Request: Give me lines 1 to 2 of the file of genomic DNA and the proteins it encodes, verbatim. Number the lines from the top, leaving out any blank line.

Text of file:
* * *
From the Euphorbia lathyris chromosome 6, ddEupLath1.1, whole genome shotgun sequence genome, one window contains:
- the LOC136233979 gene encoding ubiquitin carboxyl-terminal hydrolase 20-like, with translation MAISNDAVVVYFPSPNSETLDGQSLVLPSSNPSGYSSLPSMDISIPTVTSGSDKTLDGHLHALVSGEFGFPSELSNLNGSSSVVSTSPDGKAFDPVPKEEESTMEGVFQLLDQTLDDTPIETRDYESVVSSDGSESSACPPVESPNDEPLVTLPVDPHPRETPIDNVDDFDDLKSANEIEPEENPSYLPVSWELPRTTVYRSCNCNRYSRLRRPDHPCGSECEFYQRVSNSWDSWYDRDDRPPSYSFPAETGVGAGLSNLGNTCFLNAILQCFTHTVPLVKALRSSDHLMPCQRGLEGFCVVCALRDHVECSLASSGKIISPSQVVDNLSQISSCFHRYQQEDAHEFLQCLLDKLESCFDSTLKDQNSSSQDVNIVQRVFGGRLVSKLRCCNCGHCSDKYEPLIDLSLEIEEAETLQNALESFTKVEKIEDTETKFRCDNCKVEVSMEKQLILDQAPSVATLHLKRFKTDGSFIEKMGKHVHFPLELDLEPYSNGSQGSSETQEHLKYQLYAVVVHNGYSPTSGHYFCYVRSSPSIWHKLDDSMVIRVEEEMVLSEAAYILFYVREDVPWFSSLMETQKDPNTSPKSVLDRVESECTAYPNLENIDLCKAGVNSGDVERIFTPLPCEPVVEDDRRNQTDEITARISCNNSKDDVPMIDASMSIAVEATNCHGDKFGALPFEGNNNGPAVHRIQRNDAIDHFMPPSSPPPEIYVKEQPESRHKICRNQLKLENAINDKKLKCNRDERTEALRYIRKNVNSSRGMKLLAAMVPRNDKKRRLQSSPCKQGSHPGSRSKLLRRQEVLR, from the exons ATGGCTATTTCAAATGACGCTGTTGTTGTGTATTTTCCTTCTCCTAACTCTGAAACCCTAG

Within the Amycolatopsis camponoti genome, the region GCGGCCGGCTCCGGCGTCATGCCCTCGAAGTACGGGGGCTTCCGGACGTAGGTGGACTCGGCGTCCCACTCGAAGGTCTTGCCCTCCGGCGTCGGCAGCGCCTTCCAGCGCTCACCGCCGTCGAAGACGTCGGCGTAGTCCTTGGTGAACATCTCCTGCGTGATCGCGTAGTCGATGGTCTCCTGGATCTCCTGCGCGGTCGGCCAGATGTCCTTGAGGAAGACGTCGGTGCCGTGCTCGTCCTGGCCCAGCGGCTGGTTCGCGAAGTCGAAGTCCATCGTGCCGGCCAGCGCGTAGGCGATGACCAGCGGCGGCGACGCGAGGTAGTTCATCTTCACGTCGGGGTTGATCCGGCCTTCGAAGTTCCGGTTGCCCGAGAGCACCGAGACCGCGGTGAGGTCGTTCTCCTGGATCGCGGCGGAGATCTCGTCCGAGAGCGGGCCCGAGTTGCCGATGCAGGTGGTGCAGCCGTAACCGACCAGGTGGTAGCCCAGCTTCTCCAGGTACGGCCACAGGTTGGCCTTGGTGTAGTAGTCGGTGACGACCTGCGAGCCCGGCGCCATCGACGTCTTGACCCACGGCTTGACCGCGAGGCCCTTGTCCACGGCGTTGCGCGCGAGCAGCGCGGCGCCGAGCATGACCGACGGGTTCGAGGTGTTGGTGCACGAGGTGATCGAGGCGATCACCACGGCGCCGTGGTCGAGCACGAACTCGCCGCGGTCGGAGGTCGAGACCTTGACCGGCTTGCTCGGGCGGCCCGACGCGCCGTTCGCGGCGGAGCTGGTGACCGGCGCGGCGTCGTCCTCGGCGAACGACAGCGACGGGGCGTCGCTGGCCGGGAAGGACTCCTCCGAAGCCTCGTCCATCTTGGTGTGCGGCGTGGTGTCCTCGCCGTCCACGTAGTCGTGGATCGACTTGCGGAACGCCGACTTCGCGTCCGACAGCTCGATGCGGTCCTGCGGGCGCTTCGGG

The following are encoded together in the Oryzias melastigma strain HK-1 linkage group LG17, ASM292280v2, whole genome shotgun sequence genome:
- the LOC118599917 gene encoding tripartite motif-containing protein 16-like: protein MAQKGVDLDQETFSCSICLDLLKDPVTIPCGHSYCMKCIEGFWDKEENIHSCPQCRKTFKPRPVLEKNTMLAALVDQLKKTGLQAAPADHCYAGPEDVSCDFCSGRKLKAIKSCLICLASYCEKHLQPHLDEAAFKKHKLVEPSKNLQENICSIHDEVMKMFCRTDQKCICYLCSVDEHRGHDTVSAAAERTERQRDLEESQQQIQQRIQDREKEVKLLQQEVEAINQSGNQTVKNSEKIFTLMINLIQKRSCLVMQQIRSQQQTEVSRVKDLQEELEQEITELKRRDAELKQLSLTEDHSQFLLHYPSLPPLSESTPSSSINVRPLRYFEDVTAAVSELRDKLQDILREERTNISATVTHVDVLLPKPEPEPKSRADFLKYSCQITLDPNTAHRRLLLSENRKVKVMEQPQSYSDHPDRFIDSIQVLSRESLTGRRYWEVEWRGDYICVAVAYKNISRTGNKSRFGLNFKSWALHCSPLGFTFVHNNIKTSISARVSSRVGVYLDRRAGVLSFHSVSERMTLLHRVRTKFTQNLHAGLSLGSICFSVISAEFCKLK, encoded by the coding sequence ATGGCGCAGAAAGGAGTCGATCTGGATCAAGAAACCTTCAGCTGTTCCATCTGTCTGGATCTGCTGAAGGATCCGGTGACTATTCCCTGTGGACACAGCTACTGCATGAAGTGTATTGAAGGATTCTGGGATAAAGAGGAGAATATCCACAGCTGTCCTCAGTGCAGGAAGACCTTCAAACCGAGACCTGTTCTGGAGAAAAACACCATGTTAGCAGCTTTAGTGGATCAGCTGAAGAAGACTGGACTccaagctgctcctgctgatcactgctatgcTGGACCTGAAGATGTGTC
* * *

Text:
From the Euphorbia lathyris chromosome 6, ddEupLath1.1, whole genome shotgun sequence genome, one window contains:
- the LOC136233979 gene encoding ubiquitin carboxyl-terminal hydrolase 20-like, with translation MAISNDAVVVYFPSPNSETLDGQSLVLPSSNPSGYSSLPSMDISIPTVTSGSDKTLDGHLHALVSGEFGFPSELSNLNGSSSVVSTSPDGKAFDPVPKEEESTMEGVFQLLDQTLDDTPIETRDYESVVSSDGSESSACPPVESPNDEPLVTLPVDPHPRETPIDNVDDFDDLKSANEIEPEENPSYLPVSWELPRTTVYRSCNCNRYSRLRRPDHPCGSECEFYQRVSNSWDSWYDRDDRPPSYSFPAETGVGAGLSNLGNTCFLNAILQCFTHTVPLVKALRSSDHLMPCQRGLEGFCVVCALRDHVECSLASSGKIISPSQVVDNLSQISSCFHRYQQEDAHEFLQCLLDKLESCFDSTLKDQNSSSQDVNIVQRVFGGRLVSKLRCCNCGHCSDKYEPLIDLSLEIEEAETLQNALESFTKVEKIEDTETKFRCDNCKVEVSMEKQLILDQAPSVATLHLKRFKTDGSFIEKMGKHVHFPLELDLEPYSNGSQGSSETQEHLKYQLYAVVVHNGYSPTSGHYFCYVRSSPSIWHKLDDSMVIRVEEEMVLSEAAYILFYVREDVPWFSSLMETQKDPNTSPKSVLDRVESECTAYPNLENIDLCKAGVNSGDVERIFTPLPCEPVVEDDRRNQTDEITARISCNNSKDDVPMIDASMSIAVEATNCHGDKFGALPFEGNNNGPAVHRIQRNDAIDHFMPPSSPPPEIYVKEQPESRHKICRNQLKLENAINDKKLKCNRDERTEALRYIRKNVNSSRGMKLLAAMVPRNDKKRRLQSSPCKQGSHPGSRSKLLRRQEVLR, from the exons ATGGCTATTTCAAATGACGCTGTTGTTGTGTATTTTCCTTCTCCTAACTCTGAAACCCTAG